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Third-party anonymous proxies? No! No! No!

Third-party anonymous proxies? No! No! No!

Two security pros explain why they'd never use an anonymous proxy service from a Web-based third party.

This is the third installment of a three-part series on the pros and cons of anonymous proxy services. Read the first installment here and listen to the second installment here.

There are a variety of legitimate reasons for security professionals to use anonymous proxy servers. But would they trust a third-party service that lives on the Web?

Dallas-based security practitioner Kevin Nixon's three-word answer: "No! No! No!"

Using a Web-based anonymous proxy service is about as safe and useful as a frontal lobotomy, says Nixon, a specialist in data privacy and international regulatory compliance.

"If you need more proof, just ask [US Republican VP candidate] Sarah Palin, who had her email hacked because" a hacker was able to easily access her Yahoo e-mail account information via the Ctunnel.com proxy service. Services like that have lax user policies, Nixon says, adding, "Why would anyone hand over a complete list of trusted TCP/IP addresses to any company that has [loose policies] like Ctunnel?"

Web-based anonymizers like this aren't compliant with regulations and industry standards such as FISMA, FACTA, HIPAA, GLBA or SOX, and trusting them sets the user up for an experience like the one Palin was forced to endure, Nixon says.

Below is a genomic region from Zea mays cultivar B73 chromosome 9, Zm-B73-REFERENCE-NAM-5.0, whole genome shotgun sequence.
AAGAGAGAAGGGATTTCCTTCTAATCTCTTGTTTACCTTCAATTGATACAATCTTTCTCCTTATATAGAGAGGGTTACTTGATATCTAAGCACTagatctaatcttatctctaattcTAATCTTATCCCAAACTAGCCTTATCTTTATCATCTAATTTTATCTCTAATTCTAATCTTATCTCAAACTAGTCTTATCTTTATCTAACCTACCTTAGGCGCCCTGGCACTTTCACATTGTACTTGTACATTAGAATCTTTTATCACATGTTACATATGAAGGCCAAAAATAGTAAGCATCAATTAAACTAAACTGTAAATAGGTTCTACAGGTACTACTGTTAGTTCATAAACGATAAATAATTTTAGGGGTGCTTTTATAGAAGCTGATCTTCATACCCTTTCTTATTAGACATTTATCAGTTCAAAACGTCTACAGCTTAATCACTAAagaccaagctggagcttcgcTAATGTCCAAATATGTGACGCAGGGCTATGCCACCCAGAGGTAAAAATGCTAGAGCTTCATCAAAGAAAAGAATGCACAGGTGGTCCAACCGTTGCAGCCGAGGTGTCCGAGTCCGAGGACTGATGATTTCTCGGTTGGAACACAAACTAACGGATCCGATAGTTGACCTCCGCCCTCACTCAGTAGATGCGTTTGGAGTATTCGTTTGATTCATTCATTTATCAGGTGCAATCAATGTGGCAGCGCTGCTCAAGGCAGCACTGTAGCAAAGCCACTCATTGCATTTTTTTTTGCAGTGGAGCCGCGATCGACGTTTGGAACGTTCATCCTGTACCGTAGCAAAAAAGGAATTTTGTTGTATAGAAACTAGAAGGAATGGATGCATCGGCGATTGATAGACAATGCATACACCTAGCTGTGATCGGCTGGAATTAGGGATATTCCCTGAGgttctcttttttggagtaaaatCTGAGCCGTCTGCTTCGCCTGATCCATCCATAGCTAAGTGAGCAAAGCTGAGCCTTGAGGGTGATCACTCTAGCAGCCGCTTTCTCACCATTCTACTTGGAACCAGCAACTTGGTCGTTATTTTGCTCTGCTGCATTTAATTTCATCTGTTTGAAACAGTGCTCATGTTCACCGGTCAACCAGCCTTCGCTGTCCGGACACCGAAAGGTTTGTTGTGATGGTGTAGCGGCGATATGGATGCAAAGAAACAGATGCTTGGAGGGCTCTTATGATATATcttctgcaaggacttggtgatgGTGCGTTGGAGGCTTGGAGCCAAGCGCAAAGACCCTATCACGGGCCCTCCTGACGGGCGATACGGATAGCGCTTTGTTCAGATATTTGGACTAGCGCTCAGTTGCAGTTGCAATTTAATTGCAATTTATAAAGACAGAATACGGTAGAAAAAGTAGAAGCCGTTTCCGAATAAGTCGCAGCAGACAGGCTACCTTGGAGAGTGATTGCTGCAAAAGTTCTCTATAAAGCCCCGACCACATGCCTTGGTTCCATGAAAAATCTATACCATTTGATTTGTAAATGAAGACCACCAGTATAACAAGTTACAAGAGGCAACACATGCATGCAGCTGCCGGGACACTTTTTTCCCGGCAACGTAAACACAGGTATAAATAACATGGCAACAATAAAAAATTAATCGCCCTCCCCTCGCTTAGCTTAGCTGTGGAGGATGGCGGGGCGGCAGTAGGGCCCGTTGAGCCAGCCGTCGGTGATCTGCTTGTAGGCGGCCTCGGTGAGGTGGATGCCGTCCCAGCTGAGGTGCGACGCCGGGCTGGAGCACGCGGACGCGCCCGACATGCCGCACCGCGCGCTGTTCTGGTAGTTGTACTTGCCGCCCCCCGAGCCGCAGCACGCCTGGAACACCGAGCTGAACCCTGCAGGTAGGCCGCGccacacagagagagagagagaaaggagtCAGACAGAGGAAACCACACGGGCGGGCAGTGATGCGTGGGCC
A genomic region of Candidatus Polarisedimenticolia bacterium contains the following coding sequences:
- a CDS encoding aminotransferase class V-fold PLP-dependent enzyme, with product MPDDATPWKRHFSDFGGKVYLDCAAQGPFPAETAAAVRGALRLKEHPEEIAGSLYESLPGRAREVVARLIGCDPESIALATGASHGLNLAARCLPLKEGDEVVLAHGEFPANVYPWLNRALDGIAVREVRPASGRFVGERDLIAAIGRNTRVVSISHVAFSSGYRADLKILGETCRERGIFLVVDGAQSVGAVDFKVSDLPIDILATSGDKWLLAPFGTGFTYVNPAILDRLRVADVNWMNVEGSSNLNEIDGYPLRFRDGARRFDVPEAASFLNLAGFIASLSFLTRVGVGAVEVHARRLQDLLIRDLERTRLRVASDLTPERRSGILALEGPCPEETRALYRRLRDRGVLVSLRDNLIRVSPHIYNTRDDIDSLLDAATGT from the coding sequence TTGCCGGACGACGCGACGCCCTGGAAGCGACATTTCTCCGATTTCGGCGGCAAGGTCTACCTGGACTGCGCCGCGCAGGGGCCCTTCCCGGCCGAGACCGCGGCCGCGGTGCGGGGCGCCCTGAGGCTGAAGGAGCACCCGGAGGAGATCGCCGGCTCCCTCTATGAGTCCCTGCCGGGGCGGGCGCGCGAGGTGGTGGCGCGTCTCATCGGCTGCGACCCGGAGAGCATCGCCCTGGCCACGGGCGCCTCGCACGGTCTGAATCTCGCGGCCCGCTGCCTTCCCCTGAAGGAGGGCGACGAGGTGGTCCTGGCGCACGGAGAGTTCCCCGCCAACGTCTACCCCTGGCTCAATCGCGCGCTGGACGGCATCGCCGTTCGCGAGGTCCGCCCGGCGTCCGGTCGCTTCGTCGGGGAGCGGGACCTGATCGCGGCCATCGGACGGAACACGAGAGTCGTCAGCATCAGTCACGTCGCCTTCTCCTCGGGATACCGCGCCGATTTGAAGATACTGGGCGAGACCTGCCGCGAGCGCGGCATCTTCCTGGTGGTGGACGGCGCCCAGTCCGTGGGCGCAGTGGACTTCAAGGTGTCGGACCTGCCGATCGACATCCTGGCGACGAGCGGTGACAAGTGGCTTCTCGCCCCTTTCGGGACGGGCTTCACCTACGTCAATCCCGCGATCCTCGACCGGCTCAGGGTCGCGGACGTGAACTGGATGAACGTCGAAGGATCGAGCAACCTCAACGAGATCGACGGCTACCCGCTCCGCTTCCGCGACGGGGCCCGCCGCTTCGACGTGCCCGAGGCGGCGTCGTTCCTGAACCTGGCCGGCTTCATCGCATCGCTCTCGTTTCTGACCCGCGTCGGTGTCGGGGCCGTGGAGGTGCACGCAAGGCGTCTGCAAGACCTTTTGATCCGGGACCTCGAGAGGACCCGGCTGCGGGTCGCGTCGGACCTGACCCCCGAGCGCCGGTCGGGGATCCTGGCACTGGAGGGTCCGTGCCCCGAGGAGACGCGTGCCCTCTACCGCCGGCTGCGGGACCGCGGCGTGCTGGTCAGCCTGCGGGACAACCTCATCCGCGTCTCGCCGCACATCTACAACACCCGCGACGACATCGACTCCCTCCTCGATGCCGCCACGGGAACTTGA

His concerns reflect those of others CSOonline interviewed regarding the trustworthiness of Web-based anonymous proxy services. One can never be sure who is controlling a given proxy or how strict their moral code may be, which is why George Johnson, chief security officer at the National Center for Crisis and Continuity Coordination (NC4), would never use one.

"Anyone who really cares about protecting what they are doing should not use a random proxy as you do not know who is controlling it," he says. "They could indeed be capturing all of your traffic and it could then be used against you at a later date."

He says those who truly care about the privacy of their transactions must do their homework and understand what protections are provided by the service they are thinking of using.

"That is difficult because it's hard to understand all of the players in the communications link," he says. "I am not aware of a single service that provides enough transparency for people to make an educated decision."

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